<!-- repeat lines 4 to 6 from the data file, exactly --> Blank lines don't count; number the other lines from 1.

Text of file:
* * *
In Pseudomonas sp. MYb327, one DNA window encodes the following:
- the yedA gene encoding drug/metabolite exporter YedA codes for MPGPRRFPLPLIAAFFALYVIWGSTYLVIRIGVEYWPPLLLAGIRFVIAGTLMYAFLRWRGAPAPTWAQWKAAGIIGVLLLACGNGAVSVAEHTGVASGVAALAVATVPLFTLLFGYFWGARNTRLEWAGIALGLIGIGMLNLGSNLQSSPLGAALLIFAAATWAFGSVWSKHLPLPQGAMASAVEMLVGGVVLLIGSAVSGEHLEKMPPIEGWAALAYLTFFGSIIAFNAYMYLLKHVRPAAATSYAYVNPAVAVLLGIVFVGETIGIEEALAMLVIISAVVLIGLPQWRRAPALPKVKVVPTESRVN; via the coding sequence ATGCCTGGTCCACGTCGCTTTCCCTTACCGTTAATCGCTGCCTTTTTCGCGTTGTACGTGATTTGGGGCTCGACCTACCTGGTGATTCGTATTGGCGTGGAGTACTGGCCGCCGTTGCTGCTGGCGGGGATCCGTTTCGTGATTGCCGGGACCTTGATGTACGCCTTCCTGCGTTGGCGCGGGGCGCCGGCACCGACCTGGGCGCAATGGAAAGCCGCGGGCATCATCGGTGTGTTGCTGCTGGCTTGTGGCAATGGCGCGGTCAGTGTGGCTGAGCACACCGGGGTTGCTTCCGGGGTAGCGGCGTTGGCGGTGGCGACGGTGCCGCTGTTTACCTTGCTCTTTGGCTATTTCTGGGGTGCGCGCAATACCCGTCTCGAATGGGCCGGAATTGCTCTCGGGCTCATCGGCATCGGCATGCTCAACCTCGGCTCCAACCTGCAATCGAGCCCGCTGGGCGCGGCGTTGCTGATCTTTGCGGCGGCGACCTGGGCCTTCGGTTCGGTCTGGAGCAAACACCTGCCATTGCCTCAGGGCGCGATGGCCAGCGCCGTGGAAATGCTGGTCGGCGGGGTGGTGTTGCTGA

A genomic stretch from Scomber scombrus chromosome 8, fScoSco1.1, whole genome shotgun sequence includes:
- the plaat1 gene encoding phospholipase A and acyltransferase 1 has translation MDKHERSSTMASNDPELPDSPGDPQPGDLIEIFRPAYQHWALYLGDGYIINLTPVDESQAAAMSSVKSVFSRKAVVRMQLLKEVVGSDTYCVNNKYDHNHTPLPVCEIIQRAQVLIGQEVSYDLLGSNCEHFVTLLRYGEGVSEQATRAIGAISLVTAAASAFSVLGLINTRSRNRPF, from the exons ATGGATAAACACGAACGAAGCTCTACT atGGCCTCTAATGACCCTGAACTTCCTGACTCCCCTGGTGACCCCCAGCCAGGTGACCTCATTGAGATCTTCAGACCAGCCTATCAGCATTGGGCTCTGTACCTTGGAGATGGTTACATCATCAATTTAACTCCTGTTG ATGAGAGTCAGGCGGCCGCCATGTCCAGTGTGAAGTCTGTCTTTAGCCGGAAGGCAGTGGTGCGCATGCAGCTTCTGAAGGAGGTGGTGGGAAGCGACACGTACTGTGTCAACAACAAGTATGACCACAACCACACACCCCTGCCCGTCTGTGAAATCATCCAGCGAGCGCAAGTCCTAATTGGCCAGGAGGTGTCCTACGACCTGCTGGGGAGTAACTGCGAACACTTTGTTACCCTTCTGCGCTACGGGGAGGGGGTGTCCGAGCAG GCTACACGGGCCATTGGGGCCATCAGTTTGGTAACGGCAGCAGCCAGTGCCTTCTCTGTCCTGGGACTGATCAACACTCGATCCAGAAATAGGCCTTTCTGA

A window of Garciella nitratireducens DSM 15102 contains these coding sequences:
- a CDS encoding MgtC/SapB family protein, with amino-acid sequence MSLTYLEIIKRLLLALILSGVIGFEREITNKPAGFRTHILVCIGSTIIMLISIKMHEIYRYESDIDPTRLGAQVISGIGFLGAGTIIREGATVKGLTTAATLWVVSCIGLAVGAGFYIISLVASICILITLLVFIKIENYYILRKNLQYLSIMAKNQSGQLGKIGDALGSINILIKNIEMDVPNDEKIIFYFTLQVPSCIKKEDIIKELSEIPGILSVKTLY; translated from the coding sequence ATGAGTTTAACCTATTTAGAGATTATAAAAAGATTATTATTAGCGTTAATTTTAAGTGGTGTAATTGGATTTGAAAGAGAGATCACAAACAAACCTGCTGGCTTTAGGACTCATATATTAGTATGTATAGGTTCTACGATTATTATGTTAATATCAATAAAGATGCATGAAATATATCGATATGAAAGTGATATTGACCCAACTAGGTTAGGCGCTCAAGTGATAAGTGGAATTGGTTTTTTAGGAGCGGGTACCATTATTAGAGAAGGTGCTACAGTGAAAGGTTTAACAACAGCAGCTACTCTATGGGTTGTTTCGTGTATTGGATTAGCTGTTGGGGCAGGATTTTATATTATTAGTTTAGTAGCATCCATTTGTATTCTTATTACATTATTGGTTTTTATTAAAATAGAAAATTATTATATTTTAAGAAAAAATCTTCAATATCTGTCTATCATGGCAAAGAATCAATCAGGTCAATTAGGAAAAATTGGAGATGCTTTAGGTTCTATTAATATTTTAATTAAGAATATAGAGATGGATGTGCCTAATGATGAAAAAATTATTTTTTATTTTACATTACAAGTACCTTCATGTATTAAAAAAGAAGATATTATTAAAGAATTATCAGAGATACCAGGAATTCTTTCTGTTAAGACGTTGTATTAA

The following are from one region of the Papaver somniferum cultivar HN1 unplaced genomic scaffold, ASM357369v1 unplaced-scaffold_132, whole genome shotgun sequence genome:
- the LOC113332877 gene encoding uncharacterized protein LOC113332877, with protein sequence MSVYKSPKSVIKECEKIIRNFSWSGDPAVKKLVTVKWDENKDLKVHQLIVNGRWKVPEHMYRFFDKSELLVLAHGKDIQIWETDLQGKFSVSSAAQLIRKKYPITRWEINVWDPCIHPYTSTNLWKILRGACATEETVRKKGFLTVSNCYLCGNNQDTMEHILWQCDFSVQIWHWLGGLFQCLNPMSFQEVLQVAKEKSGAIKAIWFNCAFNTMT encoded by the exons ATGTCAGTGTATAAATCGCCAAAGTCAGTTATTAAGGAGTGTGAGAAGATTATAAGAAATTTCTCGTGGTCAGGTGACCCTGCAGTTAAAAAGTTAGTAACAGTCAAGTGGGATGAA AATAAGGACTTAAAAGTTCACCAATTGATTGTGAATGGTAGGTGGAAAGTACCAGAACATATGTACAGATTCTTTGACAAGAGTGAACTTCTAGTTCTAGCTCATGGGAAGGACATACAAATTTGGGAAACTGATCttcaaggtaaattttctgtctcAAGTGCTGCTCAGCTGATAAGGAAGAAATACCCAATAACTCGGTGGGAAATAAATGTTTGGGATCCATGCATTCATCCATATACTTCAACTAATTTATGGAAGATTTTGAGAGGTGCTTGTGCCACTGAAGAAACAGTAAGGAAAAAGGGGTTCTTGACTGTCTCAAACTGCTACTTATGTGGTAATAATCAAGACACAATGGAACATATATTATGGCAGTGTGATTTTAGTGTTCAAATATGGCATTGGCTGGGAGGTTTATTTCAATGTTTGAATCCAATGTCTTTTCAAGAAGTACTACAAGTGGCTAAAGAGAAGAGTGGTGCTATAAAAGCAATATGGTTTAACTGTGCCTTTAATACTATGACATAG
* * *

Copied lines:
- the plaat1 gene encoding phospholipase A and acyltransferase 1 has translation MDKHERSSTMASNDPELPDSPGDPQPGDLIEIFRPAYQHWALYLGDGYIINLTPVDESQAAAMSSVKSVFSRKAVVRMQLLKEVVGSDTYCVNNKYDHNHTPLPVCEIIQRAQVLIGQEVSYDLLGSNCEHFVTLLRYGEGVSEQATRAIGAISLVTAAASAFSVLGLINTRSRNRPF, from the exons ATGGATAAACACGAACGAAGCTCTACT atGGCCTCTAATGACCCTGAACTTCCTGACTCCCCTGGTGACCCCCAGCCAGGTGACCTCATTGAGATCTTCAGACCAGCCTATCAGCATTGGGCTCTGTACCTTGGAGATGGTTACATCATCAATTTAACTCCTGTTG ATGAGAGTCAGGCGGCCGCCATGTCCAGTGTGAAGTCTGTCTTTAGCCGGAAGGCAGTGGTGCGCATGCAGCTTCTGAAGGAGGTGGTGGGAAGCGACACGTACTGTGTCAACAACAAGTATGACCACAACCACACACCCCTGCCCGTCTGTGAAATCATCCAGCGAGCGCAAGTCCTAATTGGCCAGGAGGTGTCCTACGACCTGCTGGGGAGTAACTGCGAACACTTTGTTACCCTTCTGCGCTACGGGGAGGGGGTGTCCGAGCAG GCTACACGGGCCATTGGGGCCATCAGTTTGGTAACGGCAGCAGCCAGTGCCTTCTCTGTCCTGGGACTGATCAACACTCGATCCAGAAATAGGCCTTTCTGA

A window of Garciella nitratireducens DSM 15102 contains these coding sequences:
- a CDS encoding MgtC/SapB family protein, with amino-acid sequence MSLTYLEIIKRLLLALILSGVIGFEREITNKPAGFRTHILVCIGSTIIMLISIKMHEIYRYESDIDPTRLGAQVISGIGFLGAGTIIREGATVKGLTTAATLWVVSCIGLAVGAGFYIISLVASICILITLLVFIKIENYYILRKNLQYLSIMAKNQSGQLGKIGDALGSINILIKNIEMDVPNDEKIIFYFTLQVPSCIKKEDIIKELSEIPGILSVKTLY; translated from the coding sequence ATGAGTTTAACCTATTTAGAGATTATAAAAAGATTATTATTAGCGTTAATTTTAAGTGGTGTAATTGGATTTGAAAGAGAGATCACAAACAAACCTGCTGGCTTTAGGACTCATATATTAGTATGTATAGGTTCTACGATTATTATGTTAATATCAATAAAGATGCATGAAATATATCGATATGAAAGTGATATTGACCCAACTAGGTTAGGCGCTCAAGTGATAAGTGGAATTGGTTTTTTAGGAGCGGGTACCATTATTAGAGAAGGTGCTACAGTGAAAGGTTTAACAACAGCAGCTACTCTATGGGTTGTTTCGTGTATTGGATTAGCTGTTGGGGCAGGATTTTATATTATTAGTTTAGTAGCATCCATTTGTATTCTTATTACATTATTGGTTTTTATTAAAATAGAAAATTATTATATTTTAAGAAAAAATCTTCAATATCTGTCTATCATGGCAAAGAATCAATCAGGTCAATTAGGAAAAATTGGAGATGCTTTAGGTTCTATTAATATTTTAATTAAGAATATAGAGATGGATGTGCCTAATGATGAAAAAATTATTTTTTATTTTACATTACAAGTACCTTCATGTATTAAAAAAGAAGATATTATTAAAGAATTATCAGAGATACCAGGAATTCTTTCTGTTAAGACGTTGTATTAA